UK Prime Minister David Cameron is considering plans to build an isolated prison, dubbed the British Alcatraz, solely for Islamic terrorists. The plans are being considered amid fears that the 130 convicted militants in UK prisons could influence the rest of the incarcerated population.
For the last 50 years terrorists jailed in England and Wales have been split between six maximum security prisons. They are regularly moved in order to stop them building lasting friendships in prisons.
It is thought that any of the current dispersal prisons could be transformed to include a jail within a jail that would be segregated from the rest of the population. The dispersal prisons include Frankland near Durham, Full Sutton near York, Long Lartin in Worcestershire, Wakefield in West Yorkshire, Whitemoor in Cambridgeshire, and Belmarsh in south London.
But critics of the plans suggest that Guantanamo-style segregation could lead to extremists carrying out sophisticated attacks from the seclusion of their prison cells. According to Cameron there are currently 1,000 inmates considered at risk of radicalisation in British prisons, and in the speech earlier this week, he said he would "not stand by" and watch this happen.
Cameron added that he is considering "changing the locations and methods for dealing with prisoners convicted of terrorism offences", to halt radicalisation. "We have around 1,000 prisoners who have been identified as extremist or vulnerable to extremism", the PM said.
What was Alcatraz?
Alcatraz Federal Penitentiary was opened on Alcatraz island in San Francisco Bay in August 1934. The prison was built to hold prisoners that caused trouble in other federal prisons – serial escapees, notorious murderers and crime bosses.
The prison was designed to isolate inmates from each other. Each cell held only one prisoner, and inmates were punished by being placed in the 'Hole' – a pitch-dark cell where no sound could penetrate for weeks at a time – or years in solitary confinement.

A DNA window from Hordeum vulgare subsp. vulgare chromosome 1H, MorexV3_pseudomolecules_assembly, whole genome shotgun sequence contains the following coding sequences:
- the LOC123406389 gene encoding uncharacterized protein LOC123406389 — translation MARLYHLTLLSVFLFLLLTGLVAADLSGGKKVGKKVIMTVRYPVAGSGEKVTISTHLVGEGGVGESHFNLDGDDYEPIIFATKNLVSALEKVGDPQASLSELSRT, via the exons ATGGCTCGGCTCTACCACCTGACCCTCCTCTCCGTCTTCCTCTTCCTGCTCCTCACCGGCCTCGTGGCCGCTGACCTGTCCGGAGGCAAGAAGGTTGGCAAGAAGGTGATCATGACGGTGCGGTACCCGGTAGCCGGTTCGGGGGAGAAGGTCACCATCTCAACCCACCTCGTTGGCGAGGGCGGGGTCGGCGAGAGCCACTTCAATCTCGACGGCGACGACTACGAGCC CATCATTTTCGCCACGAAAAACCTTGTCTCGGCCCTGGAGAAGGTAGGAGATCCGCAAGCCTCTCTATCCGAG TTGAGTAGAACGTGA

US authorities claim that no prisoner ever successfully escaped from Alcatraz. However, in June 1962, Frank Morris, John Anglin, and Clarence Anglin managed to get out of their cells and launch a boat into San Francisco Bay. They are believed to have drowned trying to reach the mainland, but their bodies were never recovered. The story of the escape was made into Don Siegel's 1979 Escape from Alcatraz.
"And we know, through intimidation, violence and grooming, some of these individuals are preying on the weak, forcing conversions to Islam and spreading their warped view of the world. We will not stand by and watch people being radicalised like this while they are in the care of the state."
A review conducted by Justice Secretary Michael Gove's office touches on the Islamist radicalisation in prisons, is being led by former Home Office official Ian Acheson. Its results are due to be published in March.
But terrorism expert Professor Roger Griffin told The Independent said the proposal "could create a hub of jihadist fanaticism in Britain" and "could actually create a command centre and relay station for Isis operations in Britain".
"If a unit could be created with counter-radicalisation imams and trained deradicalizers, this could be a very innovative scheme," said Griffin. "But, characteristically, this does not seem to be part of the government proposals."
A Ministry of Justice spokesman said: "The justice secretary has asked the department to review its approach to dealing with Islamist extremism in prisons. This is being supported by external experts and sits alongside the cross-government work currently under way in developing de-radicalisation programmes."